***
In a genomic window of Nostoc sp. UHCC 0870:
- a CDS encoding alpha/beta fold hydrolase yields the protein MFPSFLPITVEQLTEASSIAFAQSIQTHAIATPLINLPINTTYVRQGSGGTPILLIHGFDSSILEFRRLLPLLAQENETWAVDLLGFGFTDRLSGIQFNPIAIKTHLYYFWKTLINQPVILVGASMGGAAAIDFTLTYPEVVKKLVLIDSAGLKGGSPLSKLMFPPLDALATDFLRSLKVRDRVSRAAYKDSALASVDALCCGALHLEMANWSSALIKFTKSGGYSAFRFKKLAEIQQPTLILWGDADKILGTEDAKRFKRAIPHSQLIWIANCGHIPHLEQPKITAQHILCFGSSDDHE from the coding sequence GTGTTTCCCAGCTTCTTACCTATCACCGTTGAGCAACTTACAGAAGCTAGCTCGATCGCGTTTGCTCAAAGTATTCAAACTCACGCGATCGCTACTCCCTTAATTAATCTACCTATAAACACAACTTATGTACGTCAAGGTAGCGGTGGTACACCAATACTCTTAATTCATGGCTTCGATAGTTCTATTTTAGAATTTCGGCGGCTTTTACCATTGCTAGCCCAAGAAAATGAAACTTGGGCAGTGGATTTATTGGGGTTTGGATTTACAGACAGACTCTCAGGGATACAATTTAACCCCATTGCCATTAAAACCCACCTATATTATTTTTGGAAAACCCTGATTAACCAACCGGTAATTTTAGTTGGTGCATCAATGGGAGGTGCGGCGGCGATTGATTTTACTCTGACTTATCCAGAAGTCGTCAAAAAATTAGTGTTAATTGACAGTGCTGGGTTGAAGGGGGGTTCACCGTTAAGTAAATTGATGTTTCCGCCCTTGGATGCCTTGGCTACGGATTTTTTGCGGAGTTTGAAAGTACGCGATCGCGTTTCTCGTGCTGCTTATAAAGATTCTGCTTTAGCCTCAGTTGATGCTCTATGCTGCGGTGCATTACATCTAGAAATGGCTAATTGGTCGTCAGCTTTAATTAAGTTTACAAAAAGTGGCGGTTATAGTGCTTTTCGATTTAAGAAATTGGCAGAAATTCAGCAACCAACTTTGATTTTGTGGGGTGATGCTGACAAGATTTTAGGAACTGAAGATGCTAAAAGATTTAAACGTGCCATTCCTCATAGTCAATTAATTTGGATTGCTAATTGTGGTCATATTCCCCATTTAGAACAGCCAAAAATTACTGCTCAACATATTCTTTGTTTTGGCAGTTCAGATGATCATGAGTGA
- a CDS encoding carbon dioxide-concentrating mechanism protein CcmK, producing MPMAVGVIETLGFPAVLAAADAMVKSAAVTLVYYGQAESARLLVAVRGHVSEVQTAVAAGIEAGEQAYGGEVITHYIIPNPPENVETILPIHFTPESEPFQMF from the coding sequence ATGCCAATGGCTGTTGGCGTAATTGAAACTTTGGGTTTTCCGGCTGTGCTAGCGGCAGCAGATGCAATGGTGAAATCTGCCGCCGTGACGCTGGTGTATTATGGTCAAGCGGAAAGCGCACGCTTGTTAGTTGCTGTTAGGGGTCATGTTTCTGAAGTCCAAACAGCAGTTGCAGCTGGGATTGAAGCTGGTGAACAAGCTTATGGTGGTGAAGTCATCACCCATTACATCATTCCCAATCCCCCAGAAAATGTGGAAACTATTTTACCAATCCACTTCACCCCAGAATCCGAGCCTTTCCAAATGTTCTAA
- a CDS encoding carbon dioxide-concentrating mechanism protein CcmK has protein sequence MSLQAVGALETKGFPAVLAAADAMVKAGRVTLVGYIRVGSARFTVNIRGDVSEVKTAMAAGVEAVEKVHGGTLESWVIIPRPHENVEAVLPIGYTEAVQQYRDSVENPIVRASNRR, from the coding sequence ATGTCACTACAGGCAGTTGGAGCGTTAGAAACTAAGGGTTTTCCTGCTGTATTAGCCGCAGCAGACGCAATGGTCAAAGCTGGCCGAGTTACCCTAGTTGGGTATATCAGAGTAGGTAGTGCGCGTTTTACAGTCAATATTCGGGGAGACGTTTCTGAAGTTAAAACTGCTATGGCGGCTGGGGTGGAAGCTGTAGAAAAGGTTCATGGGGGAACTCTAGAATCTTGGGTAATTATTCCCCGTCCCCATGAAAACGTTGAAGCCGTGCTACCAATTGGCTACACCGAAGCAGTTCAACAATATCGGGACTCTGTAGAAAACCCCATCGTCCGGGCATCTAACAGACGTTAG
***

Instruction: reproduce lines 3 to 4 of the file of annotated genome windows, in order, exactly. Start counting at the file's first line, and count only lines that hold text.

- a CDS encoding carbon dioxide-concentrating mechanism protein CcmK, producing MPMAVGVIETLGFPAVLAAADAMVKSAAVTLVYYGQAESARLLVAVRGHVSEVQTAVAAGIEAGEQAYGGEVITHYIIPNPPENVETILPIHFTPESEPFQMF from the coding sequence ATGCCAATGGCTGTTGGCGTAATTGAAACTTTGGGTTTTCCGGCTGTGCTAGCGGCAGCAGATGCAATGGTGAAATCTGCCGCCGTGACGCTGGTGTATTATGGTCAAGCGGAAAGCGCACGCTTGTTAGTTGCTGTTAGGGGTCATGTTTCTGAAGTCCAAACAGCAGTTGCAGCTGGGATTGAAGCTGGTGAACAAGCTTATGGTGGTGAAGTCATCACCCATTACATCATTCCCAATCCCCCAGAAAATGTGGAAACTATTTTACCAATCCACTTCACCCCAGAATCCGAGCCTTTCCAAATGTTCTAA
- a CDS encoding carbon dioxide-concentrating mechanism protein CcmK has protein sequence MSLQAVGALETKGFPAVLAAADAMVKAGRVTLVGYIRVGSARFTVNIRGDVSEVKTAMAAGVEAVEKVHGGTLESWVIIPRPHENVEAVLPIGYTEAVQQYRDSVENPIVRASNRR, from the coding sequence ATGTCACTACAGGCAGTTGGAGCGTTAGAAACTAAGGGTTTTCCTGCTGTATTAGCCGCAGCAGACGCAATGGTCAAAGCTGGCCGAGTTACCCTAGTTGGGTATATCAGAGTAGGTAGTGCGCGTTTTACAGTCAATATTCGGGGAGACGTTTCTGAAGTTAAAACTGCTATGGCGGCTGGGGTGGAAGCTGTAGAAAAGGTTCATGGGGGAACTCTAGAATCTTGGGTAATTATTCCCCGTCCCCATGAAAACGTTGAAGCCGTGCTACCAATTGGCTACACCGAAGCAGTTCAACAATATCGGGACTCTGTAGAAAACCCCATCGTCCGGGCATCTAACAGACGTTAG